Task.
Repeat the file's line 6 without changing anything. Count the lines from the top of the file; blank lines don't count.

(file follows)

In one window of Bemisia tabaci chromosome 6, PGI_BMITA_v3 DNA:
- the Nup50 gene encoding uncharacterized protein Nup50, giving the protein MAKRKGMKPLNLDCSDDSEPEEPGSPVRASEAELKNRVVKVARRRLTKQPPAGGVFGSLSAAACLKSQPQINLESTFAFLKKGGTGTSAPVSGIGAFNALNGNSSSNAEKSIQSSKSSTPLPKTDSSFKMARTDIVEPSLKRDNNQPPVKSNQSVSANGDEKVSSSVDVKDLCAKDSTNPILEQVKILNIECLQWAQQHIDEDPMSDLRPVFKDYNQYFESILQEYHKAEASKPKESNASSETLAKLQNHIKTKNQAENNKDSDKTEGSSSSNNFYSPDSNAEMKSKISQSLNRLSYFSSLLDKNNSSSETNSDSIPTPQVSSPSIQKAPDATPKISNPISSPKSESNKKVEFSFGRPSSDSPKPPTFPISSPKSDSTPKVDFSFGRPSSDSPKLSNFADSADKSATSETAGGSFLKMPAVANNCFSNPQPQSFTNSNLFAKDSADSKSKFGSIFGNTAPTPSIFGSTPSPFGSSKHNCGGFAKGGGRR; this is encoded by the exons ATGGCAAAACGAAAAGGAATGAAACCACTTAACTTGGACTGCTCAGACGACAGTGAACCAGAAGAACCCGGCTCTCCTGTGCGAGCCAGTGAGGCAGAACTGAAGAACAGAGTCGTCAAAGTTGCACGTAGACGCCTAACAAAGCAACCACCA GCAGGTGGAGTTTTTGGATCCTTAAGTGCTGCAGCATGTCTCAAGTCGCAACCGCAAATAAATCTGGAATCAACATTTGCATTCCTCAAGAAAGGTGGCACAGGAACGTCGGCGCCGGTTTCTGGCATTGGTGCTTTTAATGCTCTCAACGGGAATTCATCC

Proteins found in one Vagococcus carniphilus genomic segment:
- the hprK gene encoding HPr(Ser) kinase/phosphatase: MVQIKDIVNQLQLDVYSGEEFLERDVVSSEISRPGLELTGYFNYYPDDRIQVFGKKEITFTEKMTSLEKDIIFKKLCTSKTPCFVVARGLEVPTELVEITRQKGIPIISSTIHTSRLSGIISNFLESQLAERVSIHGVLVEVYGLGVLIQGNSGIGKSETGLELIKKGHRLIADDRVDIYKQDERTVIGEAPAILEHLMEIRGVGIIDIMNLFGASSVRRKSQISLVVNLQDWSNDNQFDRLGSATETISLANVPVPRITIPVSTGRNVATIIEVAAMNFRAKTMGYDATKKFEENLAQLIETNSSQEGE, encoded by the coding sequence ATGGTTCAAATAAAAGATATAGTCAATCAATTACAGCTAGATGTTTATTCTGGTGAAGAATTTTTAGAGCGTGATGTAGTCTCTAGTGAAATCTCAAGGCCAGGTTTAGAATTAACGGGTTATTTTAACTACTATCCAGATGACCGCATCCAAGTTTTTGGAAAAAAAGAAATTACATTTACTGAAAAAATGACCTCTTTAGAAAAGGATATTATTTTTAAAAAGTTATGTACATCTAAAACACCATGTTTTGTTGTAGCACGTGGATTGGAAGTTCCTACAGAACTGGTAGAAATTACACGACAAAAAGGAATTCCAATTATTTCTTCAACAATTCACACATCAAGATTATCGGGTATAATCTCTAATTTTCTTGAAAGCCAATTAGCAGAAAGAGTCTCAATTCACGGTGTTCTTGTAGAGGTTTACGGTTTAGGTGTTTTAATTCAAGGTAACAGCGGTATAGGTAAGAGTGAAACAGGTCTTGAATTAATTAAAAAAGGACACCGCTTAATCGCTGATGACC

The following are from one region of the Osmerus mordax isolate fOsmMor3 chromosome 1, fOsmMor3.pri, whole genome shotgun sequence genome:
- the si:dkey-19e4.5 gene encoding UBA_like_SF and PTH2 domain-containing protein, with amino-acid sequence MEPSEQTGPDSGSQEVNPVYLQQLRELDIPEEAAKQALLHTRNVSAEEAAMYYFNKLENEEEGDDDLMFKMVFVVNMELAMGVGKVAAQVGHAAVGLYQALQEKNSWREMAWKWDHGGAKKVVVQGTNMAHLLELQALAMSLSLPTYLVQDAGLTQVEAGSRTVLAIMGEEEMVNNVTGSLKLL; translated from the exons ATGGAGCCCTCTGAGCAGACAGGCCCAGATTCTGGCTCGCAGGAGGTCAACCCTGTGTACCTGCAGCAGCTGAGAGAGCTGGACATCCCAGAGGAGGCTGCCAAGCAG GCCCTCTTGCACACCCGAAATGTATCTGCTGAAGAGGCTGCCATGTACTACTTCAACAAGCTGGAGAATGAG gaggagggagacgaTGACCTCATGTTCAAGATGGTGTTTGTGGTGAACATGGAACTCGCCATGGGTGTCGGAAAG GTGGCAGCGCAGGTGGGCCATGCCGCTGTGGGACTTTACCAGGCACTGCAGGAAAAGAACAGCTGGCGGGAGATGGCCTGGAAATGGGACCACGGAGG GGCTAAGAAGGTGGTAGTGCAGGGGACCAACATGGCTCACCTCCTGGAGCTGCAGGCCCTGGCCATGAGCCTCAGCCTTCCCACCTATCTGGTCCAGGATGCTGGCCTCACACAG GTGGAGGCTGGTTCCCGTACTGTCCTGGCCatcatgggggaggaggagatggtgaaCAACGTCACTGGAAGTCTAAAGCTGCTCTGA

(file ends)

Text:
- the si:dkey-19e4.5 gene encoding UBA_like_SF and PTH2 domain-containing protein, with amino-acid sequence MEPSEQTGPDSGSQEVNPVYLQQLRELDIPEEAAKQALLHTRNVSAEEAAMYYFNKLENEEEGDDDLMFKMVFVVNMELAMGVGKVAAQVGHAAVGLYQALQEKNSWREMAWKWDHGGAKKVVVQGTNMAHLLELQALAMSLSLPTYLVQDAGLTQVEAGSRTVLAIMGEEEMVNNVTGSLKLL; translated from the exons ATGGAGCCCTCTGAGCAGACAGGCCCAGATTCTGGCTCGCAGGAGGTCAACCCTGTGTACCTGCAGCAGCTGAGAGAGCTGGACATCCCAGAGGAGGCTGCCAAGCAG GCCCTCTTGCACACCCGAAATGTATCTGCTGAAGAGGCTGCCATGTACTACTTCAACAAGCTGGAGAATGAG gaggagggagacgaTGACCTCATGTTCAAGATGGTGTTTGTGGTGAACATGGAACTCGCCATGGGTGTCGGAAAG GTGGCAGCGCAGGTGGGCCATGCCGCTGTGGGACTTTACCAGGCACTGCAGGAAAAGAACAGCTGGCGGGAGATGGCCTGGAAATGGGACCACGGAGG GGCTAAGAAGGTGGTAGTGCAGGGGACCAACATGGCTCACCTCCTGGAGCTGCAGGCCCTGGCCATGAGCCTCAGCCTTCCCACCTATCTGGTCCAGGATGCTGGCCTCACACAG GTGGAGGCTGGTTCCCGTACTGTCCTGGCCatcatgggggaggaggagatggtgaaCAACGTCACTGGAAGTCTAAAGCTGCTCTGA